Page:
Studies Put Abstinence Funds at Risk

Article excerpt

Byline: Cheryl Wetzstein, THE WASHINGTON TIMES

After a 10-year run, federally funded "abstinence-only" education faces a reversal of fortunes this year.

Two recent studies - one that found federally funded abstinence programs do not affect teenage sexual behavior and another that found that "almost all" American adults have sex before marrying - are adding momentum to the argument that abstinence-only education is folly.

Advocates for Youth and its allies in comprehensive sex education plan to urge Congress to discredit abstinence-only education - and its eight-point definition - and replace it with programs that teach "abstinence plus contraception."

The federal study of four abstinence programs released last week "is where the state evaluations and other research lead us, which is that the abstinence-only approach doesn't work," said James Wagoner, the group's president. "I think it's time for Congress to defund these [abstinence-only] programs, turn away from this policy and support a policy that includes both abstinence and contraception. I think that's where common sense and public health leads us."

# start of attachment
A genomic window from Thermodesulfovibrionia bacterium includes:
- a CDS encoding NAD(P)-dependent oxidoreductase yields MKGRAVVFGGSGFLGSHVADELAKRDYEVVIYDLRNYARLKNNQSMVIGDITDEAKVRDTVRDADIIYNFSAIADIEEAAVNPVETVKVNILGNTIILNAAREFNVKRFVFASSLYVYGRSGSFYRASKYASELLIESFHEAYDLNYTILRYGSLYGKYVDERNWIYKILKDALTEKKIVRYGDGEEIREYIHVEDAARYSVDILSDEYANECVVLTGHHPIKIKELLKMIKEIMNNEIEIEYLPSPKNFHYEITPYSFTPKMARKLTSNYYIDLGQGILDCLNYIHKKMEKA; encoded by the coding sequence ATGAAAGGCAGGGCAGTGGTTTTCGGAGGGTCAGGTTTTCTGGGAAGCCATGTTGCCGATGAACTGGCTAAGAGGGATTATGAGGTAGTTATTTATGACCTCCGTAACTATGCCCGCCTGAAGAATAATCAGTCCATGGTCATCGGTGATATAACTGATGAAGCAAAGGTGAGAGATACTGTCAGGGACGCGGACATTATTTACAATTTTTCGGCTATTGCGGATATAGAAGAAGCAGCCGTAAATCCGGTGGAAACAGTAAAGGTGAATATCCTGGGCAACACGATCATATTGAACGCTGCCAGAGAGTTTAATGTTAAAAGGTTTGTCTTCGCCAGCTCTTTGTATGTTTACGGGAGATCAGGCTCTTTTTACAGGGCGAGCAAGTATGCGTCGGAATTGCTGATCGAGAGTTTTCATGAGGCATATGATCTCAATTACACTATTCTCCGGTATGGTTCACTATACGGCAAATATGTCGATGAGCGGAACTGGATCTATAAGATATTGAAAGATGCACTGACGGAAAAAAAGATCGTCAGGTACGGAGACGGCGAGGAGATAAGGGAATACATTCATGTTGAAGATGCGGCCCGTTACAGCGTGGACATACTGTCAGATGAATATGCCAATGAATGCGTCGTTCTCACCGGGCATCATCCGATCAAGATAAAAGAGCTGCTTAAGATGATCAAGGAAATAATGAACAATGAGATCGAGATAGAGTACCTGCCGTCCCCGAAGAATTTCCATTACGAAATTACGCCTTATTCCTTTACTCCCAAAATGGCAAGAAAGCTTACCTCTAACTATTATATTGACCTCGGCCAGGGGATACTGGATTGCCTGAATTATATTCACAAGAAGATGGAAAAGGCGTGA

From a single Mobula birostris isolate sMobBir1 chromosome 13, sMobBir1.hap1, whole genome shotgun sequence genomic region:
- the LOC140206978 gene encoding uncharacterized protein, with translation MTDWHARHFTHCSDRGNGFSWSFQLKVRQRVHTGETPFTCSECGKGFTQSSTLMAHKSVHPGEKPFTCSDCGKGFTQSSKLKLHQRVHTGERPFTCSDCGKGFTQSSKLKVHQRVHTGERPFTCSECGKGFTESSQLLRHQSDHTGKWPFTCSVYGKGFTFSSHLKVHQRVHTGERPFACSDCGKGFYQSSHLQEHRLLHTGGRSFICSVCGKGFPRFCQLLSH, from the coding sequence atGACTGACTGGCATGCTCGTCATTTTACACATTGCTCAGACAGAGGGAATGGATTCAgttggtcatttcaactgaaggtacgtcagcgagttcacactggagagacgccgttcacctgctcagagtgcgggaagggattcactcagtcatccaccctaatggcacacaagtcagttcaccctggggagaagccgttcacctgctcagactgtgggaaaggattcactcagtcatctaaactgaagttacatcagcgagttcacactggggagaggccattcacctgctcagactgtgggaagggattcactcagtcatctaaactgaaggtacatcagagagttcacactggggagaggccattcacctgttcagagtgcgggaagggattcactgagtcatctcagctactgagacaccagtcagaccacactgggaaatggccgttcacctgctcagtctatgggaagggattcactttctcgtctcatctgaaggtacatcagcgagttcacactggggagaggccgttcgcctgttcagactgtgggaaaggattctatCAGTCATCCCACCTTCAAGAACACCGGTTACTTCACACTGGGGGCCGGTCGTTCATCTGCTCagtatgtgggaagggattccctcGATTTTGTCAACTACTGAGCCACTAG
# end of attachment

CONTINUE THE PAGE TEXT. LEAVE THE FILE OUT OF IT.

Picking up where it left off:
Mr. Wagoner and his allies will be watching House Energy and Commerce Committee Chairman John D. Dingell, Michigan Democrat, whose panel can decide not to renew the $50-million-a-year Title V abstinence education program that expires in June.

In addition, House Oversight and Government Reform Committee Chairman Henry A. Waxman, the California Democrat who authored a scathing critique of abstinence programs in 2004, is expected to hold hearings on abstinence education this spring.

Supporters of abstinence education do not plan to lose any of the ground they have gained since 1996, when the Title V program was created in the welfare reform law.

They say America has tried contraceptive sex education, and teen pregnancy rates rose as a result. They say that talking about sexual abstinence and birth control in the same program sends mixed messages to teens, and the eight-point definition of abstinence - which was created in the Title V program and is a core element of a larger abstinence funding stream - is geared to make sure abstinence funding is used for intended programs. …